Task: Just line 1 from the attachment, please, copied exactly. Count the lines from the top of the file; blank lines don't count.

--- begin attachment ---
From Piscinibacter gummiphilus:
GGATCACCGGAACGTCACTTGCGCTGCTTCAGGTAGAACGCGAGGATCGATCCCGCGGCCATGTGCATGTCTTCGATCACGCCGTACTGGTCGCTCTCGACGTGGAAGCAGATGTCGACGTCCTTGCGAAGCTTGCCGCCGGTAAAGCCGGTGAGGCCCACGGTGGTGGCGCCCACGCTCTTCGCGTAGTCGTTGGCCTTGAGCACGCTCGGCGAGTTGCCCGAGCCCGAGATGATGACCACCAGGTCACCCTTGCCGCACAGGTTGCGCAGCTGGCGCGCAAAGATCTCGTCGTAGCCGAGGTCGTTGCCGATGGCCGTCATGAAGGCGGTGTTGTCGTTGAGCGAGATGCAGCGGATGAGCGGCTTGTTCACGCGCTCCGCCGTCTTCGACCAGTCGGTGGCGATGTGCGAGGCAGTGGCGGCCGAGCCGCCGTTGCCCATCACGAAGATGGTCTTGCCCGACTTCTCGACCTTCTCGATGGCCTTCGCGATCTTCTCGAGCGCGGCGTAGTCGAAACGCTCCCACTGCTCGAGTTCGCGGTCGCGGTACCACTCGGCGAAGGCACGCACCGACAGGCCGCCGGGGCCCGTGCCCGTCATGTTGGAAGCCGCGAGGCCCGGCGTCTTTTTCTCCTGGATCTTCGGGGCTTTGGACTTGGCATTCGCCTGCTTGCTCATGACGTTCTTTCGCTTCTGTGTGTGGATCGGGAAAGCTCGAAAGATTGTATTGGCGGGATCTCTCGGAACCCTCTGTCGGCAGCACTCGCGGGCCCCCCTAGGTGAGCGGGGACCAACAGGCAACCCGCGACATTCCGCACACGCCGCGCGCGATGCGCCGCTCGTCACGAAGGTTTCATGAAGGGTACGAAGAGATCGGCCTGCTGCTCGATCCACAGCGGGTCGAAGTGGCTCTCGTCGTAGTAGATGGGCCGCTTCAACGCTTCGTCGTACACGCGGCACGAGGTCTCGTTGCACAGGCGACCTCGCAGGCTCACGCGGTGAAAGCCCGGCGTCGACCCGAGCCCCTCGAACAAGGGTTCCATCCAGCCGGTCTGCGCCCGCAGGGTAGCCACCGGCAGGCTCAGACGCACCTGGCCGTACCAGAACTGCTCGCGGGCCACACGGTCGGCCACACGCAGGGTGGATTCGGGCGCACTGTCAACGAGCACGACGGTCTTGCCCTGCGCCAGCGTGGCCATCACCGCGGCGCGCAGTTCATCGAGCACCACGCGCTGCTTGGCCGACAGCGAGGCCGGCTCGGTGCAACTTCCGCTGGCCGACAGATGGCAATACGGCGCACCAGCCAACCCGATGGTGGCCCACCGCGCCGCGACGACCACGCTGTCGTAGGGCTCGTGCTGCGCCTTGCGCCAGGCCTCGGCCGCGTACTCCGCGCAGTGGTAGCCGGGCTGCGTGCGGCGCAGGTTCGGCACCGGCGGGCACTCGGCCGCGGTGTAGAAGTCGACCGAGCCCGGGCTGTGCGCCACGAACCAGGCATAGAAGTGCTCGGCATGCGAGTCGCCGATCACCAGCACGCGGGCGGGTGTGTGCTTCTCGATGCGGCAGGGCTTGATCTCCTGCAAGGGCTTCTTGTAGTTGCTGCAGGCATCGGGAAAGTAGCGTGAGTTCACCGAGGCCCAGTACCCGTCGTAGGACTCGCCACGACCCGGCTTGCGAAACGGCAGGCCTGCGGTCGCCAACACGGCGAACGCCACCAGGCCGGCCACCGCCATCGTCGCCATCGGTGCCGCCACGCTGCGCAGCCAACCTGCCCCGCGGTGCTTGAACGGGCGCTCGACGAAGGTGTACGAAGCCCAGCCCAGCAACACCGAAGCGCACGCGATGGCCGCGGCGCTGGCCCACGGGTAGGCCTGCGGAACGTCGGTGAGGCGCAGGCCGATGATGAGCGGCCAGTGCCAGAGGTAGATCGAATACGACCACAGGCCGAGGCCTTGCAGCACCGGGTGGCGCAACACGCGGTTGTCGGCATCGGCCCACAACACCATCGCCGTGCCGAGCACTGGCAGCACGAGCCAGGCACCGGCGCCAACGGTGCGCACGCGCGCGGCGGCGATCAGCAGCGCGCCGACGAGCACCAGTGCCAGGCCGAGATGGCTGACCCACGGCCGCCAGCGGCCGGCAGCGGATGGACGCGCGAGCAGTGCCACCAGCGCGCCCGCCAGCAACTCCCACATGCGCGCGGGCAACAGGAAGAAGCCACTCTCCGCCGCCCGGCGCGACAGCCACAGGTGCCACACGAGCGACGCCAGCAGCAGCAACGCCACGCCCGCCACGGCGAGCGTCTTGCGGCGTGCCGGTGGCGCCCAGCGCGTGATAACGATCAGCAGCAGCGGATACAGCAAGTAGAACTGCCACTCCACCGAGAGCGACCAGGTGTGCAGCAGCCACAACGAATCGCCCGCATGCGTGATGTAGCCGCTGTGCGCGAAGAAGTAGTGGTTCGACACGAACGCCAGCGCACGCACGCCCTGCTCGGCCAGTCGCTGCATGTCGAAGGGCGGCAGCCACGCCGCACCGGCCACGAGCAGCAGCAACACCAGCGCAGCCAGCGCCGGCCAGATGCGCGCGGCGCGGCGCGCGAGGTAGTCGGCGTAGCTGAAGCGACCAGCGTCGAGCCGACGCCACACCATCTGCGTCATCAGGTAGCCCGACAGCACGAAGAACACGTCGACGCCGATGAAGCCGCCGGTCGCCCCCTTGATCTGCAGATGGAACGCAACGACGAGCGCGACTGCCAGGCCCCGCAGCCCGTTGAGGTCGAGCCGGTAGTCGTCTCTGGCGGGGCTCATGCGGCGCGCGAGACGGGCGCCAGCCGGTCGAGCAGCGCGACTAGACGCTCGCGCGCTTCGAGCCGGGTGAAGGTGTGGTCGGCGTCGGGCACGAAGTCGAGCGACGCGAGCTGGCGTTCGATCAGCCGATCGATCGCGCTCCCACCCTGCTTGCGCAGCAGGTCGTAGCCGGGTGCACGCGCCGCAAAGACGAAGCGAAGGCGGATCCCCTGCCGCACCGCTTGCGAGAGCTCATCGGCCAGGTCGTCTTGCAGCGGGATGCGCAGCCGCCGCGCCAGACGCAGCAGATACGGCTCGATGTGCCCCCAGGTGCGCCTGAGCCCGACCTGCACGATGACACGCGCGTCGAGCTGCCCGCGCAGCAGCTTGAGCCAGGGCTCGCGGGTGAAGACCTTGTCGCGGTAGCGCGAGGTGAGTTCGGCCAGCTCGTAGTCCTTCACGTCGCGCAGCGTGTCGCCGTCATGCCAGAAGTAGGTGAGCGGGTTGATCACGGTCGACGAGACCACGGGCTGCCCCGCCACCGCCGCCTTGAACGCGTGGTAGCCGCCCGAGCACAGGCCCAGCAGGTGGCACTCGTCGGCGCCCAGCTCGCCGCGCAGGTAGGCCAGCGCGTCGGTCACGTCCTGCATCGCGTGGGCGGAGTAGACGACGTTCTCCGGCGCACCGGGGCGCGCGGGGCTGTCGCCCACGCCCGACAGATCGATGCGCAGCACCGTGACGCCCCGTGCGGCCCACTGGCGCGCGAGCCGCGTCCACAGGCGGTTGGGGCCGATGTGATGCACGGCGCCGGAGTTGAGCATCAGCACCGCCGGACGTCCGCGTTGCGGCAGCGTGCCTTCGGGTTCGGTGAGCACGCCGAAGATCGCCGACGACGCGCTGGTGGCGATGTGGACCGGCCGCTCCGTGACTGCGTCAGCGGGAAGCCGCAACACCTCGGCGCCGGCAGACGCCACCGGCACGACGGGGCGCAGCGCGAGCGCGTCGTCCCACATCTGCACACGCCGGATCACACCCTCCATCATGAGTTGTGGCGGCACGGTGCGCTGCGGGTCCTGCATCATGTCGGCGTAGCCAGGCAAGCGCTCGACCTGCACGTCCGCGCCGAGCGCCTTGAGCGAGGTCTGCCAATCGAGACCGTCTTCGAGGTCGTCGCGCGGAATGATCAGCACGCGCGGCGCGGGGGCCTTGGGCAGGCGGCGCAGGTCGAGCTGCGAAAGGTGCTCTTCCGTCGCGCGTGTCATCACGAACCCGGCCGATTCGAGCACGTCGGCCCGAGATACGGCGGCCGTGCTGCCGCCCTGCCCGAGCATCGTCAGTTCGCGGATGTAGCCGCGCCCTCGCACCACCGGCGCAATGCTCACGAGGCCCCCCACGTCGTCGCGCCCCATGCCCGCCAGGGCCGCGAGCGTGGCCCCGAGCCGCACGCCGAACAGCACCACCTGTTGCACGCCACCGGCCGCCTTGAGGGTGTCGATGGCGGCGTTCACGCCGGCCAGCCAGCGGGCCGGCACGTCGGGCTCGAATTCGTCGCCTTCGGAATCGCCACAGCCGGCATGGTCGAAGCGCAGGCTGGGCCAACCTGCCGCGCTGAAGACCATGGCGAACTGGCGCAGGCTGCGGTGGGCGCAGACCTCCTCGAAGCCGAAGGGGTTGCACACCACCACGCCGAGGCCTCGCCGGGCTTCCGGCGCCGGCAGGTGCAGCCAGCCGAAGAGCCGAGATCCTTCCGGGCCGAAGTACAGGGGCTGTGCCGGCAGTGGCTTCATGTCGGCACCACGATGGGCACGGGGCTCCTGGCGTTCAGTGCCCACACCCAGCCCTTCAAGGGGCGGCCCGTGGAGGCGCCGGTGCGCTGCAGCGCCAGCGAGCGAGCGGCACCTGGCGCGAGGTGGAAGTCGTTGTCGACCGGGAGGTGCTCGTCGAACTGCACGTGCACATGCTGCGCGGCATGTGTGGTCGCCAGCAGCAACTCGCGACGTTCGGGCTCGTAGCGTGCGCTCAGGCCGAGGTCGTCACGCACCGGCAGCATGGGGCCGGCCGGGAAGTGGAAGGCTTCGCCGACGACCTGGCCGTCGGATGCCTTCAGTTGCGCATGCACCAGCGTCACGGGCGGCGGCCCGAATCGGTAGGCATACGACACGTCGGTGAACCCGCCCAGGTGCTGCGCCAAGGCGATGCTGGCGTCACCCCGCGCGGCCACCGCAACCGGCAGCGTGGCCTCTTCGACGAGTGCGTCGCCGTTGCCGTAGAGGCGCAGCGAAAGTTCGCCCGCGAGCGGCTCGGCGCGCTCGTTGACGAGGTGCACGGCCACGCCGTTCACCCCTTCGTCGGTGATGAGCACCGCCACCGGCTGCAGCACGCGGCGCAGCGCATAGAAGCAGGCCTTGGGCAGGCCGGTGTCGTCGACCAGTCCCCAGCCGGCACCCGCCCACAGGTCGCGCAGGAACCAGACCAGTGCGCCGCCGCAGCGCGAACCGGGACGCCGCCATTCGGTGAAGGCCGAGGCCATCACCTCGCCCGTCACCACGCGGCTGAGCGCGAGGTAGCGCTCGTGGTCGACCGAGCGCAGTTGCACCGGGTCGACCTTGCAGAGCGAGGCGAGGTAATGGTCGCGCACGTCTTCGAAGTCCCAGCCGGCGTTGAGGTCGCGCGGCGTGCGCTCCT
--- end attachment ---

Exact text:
From Piscinibacter gummiphilus: